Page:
July 8th, 1933 – Derby Regatta
Maiden Sculler – K. Tinegate
Sculled extremely well and won; beat Loughborough, Boston and Nottingham Boat Club.
July 17th, 1933 – Loughborough Regatta
Junior IV – G. Crabbe bow, JW Trentham 2, D. S. Lettington 3, K. Mindelsohn Stroke, R. Green cox.
Rowed extremely well and beat Nottingham & Union by 2 lengths, beat Nottingham Boat Club and after a very fine race beat Stratford by 2 feet, winning the Loughborough Challenge Vase for the first time in the history of the club.”
Note: The Junior IV also won at Worcester (Severn Challenge Vase) beating Worcester, Clifton and Stratford.
Immediate Post War – One Active Member
The war left BRC without a boathouse and for some years the club was inactive; with one exception – Ken Tinegate, who, it will be recalled, won Maiden Sculls in 1933. After this, his rowing and sculling steadily increased in stature.
From the Birmingham Mail, 22nd November, 1949:
“It was in 1932 that Mr. Tinegate, who lives in Oakfield Road, Selly Park, was taken by his brother to assist with the coxing of the crews of Birmingham R.C. That started his rowing and sculling career. Up to the outbreak of the war, training was always at Edgbaston Reservoir only half a mile wide when full.
His first taste of success was when included in a crew that went on to win its “maiden”. In 1936, after various other wins, he joined Mr Gorley, a fellow member as a “pair oar” and created a record for the club with six wins in eleven finals in one season. They continued their victories the following season until Mr. Gorley left the club.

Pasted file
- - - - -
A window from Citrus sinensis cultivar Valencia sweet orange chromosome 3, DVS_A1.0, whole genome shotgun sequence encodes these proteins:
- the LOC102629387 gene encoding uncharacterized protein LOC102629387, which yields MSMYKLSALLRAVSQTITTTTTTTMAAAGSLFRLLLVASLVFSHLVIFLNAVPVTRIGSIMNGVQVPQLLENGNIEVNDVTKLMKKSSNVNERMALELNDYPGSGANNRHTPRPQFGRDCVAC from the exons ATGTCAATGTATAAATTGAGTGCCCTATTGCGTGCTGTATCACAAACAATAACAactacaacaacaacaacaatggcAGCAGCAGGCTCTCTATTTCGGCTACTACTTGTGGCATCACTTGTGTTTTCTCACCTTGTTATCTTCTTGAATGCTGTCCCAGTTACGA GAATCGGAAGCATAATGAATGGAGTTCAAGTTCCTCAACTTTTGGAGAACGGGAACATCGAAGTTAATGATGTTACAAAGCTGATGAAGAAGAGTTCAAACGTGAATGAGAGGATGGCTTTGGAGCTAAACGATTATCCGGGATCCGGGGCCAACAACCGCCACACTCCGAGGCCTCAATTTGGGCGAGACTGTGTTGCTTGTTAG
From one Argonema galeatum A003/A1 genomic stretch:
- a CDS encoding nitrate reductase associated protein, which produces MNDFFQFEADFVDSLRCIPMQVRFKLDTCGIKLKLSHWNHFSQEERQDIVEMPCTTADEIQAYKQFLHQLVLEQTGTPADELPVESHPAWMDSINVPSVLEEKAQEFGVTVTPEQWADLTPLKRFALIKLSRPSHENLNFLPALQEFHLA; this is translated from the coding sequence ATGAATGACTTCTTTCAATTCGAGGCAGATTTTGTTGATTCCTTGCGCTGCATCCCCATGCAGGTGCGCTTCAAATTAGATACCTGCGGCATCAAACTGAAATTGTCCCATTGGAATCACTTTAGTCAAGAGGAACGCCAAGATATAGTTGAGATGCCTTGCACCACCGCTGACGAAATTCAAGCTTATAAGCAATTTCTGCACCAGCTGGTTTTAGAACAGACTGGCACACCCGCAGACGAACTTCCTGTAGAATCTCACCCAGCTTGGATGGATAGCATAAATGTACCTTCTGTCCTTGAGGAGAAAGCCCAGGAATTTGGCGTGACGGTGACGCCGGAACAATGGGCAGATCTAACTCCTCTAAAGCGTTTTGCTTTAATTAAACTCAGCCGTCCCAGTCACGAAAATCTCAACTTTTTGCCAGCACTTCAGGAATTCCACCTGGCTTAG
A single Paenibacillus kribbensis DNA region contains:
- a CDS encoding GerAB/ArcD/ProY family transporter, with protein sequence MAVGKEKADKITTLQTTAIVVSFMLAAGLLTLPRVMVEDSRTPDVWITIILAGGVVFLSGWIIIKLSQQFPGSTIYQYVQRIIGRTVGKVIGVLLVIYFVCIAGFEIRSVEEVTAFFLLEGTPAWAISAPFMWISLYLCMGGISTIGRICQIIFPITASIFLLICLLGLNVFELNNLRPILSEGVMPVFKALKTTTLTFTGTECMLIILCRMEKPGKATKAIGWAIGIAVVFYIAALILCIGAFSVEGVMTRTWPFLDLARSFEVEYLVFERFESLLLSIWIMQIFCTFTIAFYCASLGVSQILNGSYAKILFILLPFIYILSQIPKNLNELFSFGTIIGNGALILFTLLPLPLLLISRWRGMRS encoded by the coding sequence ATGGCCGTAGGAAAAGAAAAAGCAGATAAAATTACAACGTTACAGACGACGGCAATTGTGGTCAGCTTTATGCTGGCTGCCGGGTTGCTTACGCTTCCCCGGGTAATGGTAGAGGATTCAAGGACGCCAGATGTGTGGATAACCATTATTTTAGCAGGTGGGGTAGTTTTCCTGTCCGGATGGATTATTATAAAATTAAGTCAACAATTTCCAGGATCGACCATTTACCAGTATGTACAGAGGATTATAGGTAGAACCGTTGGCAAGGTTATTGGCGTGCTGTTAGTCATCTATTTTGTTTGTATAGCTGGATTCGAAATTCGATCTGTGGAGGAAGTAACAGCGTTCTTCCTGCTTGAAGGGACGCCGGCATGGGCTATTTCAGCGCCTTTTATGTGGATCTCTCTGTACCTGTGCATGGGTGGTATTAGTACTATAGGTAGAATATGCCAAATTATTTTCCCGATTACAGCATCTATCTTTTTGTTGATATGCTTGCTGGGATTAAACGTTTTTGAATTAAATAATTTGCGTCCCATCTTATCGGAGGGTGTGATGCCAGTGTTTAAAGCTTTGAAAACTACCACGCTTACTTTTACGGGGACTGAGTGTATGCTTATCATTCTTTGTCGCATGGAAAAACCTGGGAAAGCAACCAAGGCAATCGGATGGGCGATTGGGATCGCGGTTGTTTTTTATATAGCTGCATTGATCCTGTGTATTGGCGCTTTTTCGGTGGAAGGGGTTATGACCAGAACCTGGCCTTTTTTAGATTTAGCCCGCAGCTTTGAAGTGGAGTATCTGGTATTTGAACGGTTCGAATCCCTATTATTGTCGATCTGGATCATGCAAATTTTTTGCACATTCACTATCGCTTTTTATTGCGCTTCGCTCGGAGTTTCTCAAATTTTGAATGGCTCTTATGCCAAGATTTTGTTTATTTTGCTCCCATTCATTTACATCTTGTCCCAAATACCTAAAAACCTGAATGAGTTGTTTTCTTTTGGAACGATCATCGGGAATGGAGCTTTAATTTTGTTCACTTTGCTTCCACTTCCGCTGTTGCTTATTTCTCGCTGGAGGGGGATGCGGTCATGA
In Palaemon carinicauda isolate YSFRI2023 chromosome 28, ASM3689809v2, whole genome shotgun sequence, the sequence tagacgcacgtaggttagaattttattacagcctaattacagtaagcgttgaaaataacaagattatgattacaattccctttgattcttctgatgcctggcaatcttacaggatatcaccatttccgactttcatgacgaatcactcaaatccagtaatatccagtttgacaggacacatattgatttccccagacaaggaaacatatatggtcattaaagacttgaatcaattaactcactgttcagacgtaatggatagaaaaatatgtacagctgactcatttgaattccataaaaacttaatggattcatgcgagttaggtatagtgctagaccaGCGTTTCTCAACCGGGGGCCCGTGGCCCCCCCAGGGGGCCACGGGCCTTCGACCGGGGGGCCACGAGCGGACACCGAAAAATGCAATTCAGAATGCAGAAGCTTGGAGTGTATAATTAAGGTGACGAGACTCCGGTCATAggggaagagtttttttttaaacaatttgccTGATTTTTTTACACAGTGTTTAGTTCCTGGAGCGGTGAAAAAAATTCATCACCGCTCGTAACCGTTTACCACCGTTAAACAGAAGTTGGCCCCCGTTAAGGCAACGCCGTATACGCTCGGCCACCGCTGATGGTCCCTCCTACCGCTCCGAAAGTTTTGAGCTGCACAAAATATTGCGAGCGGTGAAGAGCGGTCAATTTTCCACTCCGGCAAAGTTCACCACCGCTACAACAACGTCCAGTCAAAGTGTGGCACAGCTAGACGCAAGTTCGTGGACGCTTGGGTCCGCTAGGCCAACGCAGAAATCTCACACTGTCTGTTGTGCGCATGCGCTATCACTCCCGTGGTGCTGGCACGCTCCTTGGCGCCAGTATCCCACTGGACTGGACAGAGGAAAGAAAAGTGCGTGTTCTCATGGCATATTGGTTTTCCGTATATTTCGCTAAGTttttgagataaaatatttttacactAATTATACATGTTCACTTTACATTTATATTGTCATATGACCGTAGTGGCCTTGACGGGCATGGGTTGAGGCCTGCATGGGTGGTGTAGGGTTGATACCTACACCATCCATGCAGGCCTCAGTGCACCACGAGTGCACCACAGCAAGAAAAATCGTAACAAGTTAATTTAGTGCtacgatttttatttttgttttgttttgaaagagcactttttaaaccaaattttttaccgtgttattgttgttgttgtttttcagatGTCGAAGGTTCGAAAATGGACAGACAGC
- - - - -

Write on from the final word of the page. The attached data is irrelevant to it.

Eleven years ago Mr. Tinegate turned to sculling, at which he won eight junior races, also a club record, so that the following year he became a senior and as such won three races. Came the war and six years’ Army service, and on his return he found the Birmingham RC temporarily out of action. Joining Stourport Boat Club, he completed a crew training for the Olympic trials and later took up sculling again, winning seven senior races for the resuscitated Birmingham Club. Last year he trained for the Diamond Sculls at Henley, winning the first heat with a borrowed boat and losing in the second heat to BHT Bushnell.”
From the Birmingham Mail, 25th October, 1949:
“KW Tinegate. of Birmingham Rowing Club and JB Brown, of Loughborough Boat Club have been selected to represent this country in the Double Sculls event at the Empire games in New Zealand next February.
The Amateur Rowing Association announcement describes the pair as “the fastest double sculling combination in the country”. This is the first time Birmingham Rowing Club has been honoured by having one of its members selected for an international race of this character. It will be recalled that Brown and Tinegate put up a magnificent performance when they were beaten by the Danish pair in the final of the Double Sculls at Henley this year, having beaten the course record in the semi-final the previous day.”
From the Sunday Mercury, 6th July, 1952:
“Not many people associate Birmingham with first-class rowing. Yet it was with the Birmingham Rowing Club, at Edgbaston Reservoir 22 years ago, that Mr Kenneth Tinegate, now the club’s captain and a sculler with a national reputation was introduced to the sport.
By the time the Second World War occurred he possessed about 50 silver cups as tribute to his prowess. But when, after service as a captain with the Royal Artillery he returned to the Midlands, he found that the premises of the Birmingham Rowing Club had been commandeered by the Admiralty for the use of Sea Scouts. Mr Tinegate, however, was undismayed. For two years he travelled every evening from Monday to Friday between Birmingham and Stourport by bus (there was no basic petrol at the time) in order to keep in training, and during that period he still sculled under the Birmingham Rowing Club colours and still was generally unbeatable at Midland regattas.